John Neely of Lexington, MA, and chair of The Putnam Foundation's Environmental Committee, on the town green in Temple, NH. Photo by Cheryl Senter.

John Neely of Lexington, MA, and chair of The Putnam Foundation's Environmental Committee, on the town green in Temple, NH. Photo by Cheryl Senter.

Philanthropy for the planet

Putnam family committed to environmental protection

For generations, the Putnam family’s philanthropy has strengthened New Hampshire communities. The Putnams have invested in the arts, education, in historic preservation.

As the family has grown, and spread from the Monadnock region, so have interests and passions — but the family’s generous nature remains unchanged.

In 2008, the extended family decided to devote significant resources to environmental issues — and, specifically, climate change.

“As a family, we see that as a huge challenge and want to make a difference,” said John Neely, who is four generations removed from Markem Corporation founder F.A. Putnam and chair of the Putnam Foundation’s Environmental Focus Committee.

The Putnams have — through donor advised funds at the Charitable Foundation and their family foundation — contributed to environmental organizations and projects from New Hampshire to Harlem to Nepal. The Charitable Foundation helps inform the family’s grantmaking.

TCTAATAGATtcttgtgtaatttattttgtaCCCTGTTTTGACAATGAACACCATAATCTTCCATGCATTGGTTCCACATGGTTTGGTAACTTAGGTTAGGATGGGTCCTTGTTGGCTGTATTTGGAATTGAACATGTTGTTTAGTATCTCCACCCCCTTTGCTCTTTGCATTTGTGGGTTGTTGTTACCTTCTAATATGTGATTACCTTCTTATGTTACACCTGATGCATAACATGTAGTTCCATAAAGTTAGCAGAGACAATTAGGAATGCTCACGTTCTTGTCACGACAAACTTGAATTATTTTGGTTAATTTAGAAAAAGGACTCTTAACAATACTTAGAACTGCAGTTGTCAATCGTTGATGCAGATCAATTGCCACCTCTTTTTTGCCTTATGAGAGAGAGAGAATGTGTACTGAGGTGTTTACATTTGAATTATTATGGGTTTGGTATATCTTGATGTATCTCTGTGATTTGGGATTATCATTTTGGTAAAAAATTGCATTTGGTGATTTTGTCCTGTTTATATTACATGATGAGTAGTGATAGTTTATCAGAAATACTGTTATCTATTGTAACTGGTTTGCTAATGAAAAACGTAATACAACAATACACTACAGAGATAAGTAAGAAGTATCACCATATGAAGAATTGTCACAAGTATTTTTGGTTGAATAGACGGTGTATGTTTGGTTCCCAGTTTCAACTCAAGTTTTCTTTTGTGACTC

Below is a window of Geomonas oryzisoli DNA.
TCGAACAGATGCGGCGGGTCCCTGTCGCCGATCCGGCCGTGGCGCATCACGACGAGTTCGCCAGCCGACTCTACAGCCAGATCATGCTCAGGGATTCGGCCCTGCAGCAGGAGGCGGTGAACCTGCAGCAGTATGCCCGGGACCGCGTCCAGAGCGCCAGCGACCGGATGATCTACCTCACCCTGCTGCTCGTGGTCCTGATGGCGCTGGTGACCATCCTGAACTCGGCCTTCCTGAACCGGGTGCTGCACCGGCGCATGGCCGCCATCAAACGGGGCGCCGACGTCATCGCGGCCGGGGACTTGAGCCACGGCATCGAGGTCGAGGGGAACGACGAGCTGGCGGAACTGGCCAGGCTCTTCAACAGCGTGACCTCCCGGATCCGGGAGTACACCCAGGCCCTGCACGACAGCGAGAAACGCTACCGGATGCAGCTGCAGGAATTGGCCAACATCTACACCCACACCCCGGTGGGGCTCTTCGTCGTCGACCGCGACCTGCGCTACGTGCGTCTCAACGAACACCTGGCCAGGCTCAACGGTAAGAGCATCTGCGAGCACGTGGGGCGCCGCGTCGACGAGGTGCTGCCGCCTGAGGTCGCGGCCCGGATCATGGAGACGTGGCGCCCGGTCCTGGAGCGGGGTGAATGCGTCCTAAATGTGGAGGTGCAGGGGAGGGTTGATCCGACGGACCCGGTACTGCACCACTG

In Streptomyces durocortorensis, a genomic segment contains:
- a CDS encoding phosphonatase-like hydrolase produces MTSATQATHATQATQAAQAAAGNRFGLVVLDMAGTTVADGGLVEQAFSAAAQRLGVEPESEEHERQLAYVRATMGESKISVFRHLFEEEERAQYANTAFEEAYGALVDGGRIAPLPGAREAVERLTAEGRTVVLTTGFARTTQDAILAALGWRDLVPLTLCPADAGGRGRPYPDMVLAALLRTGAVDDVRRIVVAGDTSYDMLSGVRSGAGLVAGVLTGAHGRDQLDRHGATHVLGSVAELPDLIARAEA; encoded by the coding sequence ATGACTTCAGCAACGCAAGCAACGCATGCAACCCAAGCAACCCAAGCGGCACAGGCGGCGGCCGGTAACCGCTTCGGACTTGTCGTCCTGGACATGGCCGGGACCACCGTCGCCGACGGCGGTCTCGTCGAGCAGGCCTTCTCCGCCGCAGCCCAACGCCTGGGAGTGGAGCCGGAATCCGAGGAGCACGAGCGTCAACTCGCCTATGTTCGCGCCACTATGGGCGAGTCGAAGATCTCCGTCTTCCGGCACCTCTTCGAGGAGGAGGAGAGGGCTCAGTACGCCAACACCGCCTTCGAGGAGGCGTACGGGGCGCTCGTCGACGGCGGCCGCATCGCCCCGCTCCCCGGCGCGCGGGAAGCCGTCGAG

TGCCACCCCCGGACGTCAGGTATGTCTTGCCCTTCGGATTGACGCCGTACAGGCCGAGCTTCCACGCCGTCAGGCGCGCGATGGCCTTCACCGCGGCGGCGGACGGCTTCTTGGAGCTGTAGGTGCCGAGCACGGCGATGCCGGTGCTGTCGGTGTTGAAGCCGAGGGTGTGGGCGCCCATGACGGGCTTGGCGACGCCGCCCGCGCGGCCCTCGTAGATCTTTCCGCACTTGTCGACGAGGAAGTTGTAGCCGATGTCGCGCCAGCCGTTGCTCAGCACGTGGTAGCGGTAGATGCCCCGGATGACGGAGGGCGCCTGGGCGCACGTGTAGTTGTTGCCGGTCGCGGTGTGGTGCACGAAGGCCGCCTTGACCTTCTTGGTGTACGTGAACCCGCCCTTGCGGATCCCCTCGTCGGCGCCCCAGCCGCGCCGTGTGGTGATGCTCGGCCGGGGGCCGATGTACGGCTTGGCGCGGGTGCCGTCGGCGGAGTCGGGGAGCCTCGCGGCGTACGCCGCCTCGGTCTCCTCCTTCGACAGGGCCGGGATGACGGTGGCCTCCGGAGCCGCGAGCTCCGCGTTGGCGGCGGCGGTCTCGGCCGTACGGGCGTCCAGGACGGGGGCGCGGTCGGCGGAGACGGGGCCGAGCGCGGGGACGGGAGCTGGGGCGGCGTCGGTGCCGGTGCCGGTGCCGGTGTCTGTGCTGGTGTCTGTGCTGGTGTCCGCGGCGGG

Local grantees include the New England Grassroots Environment Fund, which makes small grants and provides training to grassroots groups working on environmental issues. In New Hampshire, NEGEF has been supporting local energy committees and environmental groups that are helping municipalities and schools reduce energy use.

“The results of NEGEF’s work speak for themselves,” Neely said. “Small direct grants result in fast, visible impact.”

NEGEF provided technical assistance as the Town of Temple worked to retrofit town buildings — including a retrofit of the town’s Municipal Building which resulted in an approximate 80 percent reduction in use of heating fuel.

Neely believes that philanthropy has a significant role to play in tackling environmental problems.

“The philanthropy that we do, and that other like-minded people do, is vital,” Neely said. “Without it, the movement would be much slower.”

This story originally appeared in the Foundation’s 2013 Annual Report.